All these numbers are exciting and impressive — the employment of so many Palestinians, the collaboration between the planners of Rawabi and Israeli construction experts and city planners — but what separates Rawabi from so many other initiatives I’ve seen in the region is that it cannot be pigeonholed into any political camp.

When I read about some new project or initiative in the Middle East, too often I am guilty, like so many of us, of trying to assess it and place it in this or that box. I ask, are the people involved pro-Israel, anti-Israel, supportive of Israel, politically left or right? I try to judge them quickly.

What was so refreshing about the leaders of Rawabi is that they belong in no one box. They work with the Israeli government, they get trees from the Jewish National Fund because of their environmental sustainability efforts, they hire Israeli construction companies and architects and builders. They work with the Palestinian Authority, with average Palestinians who are looking for work and with Palestinian college graduates.

Their aim is clear, as project manager Dajani told us when we pressed him with political questions. He replied that he is not a politician and doesn’t claim to have the answers to the major political issues at hand; he’ll leave that up to the politicians, he said. “I’m here just trying to build a community for Palestinian families with affordable housing, employment, education and the amenities of so many cities around the world.”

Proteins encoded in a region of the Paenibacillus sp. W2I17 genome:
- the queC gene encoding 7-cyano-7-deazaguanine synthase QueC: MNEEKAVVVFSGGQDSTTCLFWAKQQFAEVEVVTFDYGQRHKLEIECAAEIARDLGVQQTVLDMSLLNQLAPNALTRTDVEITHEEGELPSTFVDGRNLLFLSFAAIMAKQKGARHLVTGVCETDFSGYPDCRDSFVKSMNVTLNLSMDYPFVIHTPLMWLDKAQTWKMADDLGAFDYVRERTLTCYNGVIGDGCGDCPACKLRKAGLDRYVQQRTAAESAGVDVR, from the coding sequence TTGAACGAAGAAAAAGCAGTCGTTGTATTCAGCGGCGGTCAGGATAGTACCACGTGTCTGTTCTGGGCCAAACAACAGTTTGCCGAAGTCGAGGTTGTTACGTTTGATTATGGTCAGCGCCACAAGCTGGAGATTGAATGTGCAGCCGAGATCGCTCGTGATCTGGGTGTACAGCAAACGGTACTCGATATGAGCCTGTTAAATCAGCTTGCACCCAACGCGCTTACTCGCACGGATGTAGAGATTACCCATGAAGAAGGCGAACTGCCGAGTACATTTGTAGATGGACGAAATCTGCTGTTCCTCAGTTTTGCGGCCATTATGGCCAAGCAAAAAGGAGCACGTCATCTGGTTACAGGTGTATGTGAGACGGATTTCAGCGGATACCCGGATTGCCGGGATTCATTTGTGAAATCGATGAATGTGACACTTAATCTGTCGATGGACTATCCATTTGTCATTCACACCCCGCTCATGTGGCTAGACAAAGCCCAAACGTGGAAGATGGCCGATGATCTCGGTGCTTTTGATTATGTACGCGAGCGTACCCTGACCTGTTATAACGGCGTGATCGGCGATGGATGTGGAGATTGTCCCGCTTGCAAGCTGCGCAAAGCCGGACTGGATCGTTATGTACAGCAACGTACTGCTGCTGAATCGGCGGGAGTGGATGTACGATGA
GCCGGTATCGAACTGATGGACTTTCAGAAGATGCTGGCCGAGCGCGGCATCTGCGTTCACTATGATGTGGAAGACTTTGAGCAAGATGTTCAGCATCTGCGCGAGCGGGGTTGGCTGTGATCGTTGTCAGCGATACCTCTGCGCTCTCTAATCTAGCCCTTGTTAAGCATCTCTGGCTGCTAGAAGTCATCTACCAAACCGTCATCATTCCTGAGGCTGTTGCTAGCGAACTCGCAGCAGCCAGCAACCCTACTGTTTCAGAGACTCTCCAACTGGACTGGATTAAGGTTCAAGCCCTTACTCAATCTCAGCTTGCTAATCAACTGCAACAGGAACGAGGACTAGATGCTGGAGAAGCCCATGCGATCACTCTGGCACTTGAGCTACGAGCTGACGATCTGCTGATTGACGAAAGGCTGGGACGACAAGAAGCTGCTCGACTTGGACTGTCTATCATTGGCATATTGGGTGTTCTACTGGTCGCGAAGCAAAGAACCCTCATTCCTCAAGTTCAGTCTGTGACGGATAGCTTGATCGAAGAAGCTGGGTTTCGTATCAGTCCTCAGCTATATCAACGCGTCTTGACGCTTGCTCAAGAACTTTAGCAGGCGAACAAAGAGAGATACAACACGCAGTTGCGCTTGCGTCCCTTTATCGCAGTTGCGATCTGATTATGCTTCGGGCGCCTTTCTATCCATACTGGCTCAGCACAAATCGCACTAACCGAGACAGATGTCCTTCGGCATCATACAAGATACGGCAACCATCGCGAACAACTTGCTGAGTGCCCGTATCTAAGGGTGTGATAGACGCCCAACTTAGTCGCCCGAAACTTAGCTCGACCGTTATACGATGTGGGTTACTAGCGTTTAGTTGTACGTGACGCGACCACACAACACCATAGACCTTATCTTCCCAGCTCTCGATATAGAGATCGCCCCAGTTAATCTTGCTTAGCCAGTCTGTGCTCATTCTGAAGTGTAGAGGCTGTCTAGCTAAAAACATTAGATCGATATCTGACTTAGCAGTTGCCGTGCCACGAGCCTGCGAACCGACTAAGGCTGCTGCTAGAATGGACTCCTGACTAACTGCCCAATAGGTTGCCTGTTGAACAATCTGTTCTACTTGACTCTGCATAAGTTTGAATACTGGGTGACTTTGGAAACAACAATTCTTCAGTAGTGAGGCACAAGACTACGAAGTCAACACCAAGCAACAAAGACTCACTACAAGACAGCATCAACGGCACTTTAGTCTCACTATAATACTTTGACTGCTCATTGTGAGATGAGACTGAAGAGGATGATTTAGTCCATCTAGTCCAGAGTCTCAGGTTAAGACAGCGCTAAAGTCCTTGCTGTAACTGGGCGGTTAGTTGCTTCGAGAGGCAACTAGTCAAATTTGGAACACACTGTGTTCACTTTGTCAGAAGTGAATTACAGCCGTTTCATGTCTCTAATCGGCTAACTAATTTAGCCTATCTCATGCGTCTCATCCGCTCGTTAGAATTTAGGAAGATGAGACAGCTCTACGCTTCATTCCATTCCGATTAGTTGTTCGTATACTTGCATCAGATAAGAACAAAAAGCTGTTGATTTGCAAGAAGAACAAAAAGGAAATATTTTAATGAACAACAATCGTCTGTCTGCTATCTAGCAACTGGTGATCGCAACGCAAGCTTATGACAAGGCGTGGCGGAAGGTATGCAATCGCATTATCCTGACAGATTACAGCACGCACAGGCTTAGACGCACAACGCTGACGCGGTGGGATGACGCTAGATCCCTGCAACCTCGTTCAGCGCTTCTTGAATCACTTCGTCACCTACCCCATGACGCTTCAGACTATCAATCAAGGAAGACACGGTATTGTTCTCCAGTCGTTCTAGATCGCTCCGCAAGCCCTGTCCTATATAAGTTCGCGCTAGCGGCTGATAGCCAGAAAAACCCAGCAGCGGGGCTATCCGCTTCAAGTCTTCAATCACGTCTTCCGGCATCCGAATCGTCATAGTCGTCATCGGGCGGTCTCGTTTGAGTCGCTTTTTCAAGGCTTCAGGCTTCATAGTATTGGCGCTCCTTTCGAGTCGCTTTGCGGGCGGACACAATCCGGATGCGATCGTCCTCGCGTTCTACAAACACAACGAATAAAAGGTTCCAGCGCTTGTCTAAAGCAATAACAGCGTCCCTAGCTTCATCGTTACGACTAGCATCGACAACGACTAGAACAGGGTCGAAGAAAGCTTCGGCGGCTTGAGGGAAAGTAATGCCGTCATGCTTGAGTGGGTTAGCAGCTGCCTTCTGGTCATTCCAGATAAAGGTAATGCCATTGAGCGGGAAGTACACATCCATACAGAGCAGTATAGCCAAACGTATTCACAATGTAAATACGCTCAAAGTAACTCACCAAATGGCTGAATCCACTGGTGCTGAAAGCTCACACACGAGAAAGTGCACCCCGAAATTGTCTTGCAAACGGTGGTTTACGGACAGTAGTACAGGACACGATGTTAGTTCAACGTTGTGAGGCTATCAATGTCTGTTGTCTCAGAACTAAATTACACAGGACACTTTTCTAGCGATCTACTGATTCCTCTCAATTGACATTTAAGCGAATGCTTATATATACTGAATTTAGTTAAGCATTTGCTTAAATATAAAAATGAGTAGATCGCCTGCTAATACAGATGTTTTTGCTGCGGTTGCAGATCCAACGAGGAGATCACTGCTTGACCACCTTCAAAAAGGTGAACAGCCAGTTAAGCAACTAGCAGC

The first residents are slated to move in at the end of 2013. I don’t know what the result of building Rawabi will be, but I look forward to visiting next year and drinking a cup of coffee with my new billionaire friend Bashar in the town center.

I encourage you to see the details of the project and live video feeds at http://www.rawabi.ps.


Rabbi Adam Naftalin-Kelman is executive director of Berkeley Hillel.


Comments

Posted by Dan Spitzer
08/05/2012  at  10:13 AM
This Simplistic Op-Ed Shouldn't Surprise Anyone...

acquainted with Berkeley Hillel head Naftalin-Kelman and his usual contention of how much prominent Palestinians really want peace.

A few days ago, Bashar Masri’s uncle, fellow billionaire Munib Masri, wrote an op-ed in the NY Times stereotyping American Jewish voters. He wrote:
“American Jews like to split hairs over which candidate is more pro-Israel or who better represents their interests: Is Mr. Obama’s facial expression lacking? Is that omitted adjective by Mr. Romney significant? But ask 9 out of 10 Palestinians and you will get an identical response: “There is no difference between Obama and Romney.”

Naftalin-Kelman’s new friend Bashar Masri shares his uncle’s simplistic rhetoric about the US and Israel. So if the good rabbi places his faith in such men and their perspectives, his optimism is situated on shaky ground…

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Posted by Dan Spitzer
08/05/2012  at  07:18 PM
I Think Naftalin-Kelman Should Have Really Titled His Nonsense...

about this fine Palestinian billionaire’s alleged commitment to peace: “The Hills are Alive,
with the Sound of Mucus.”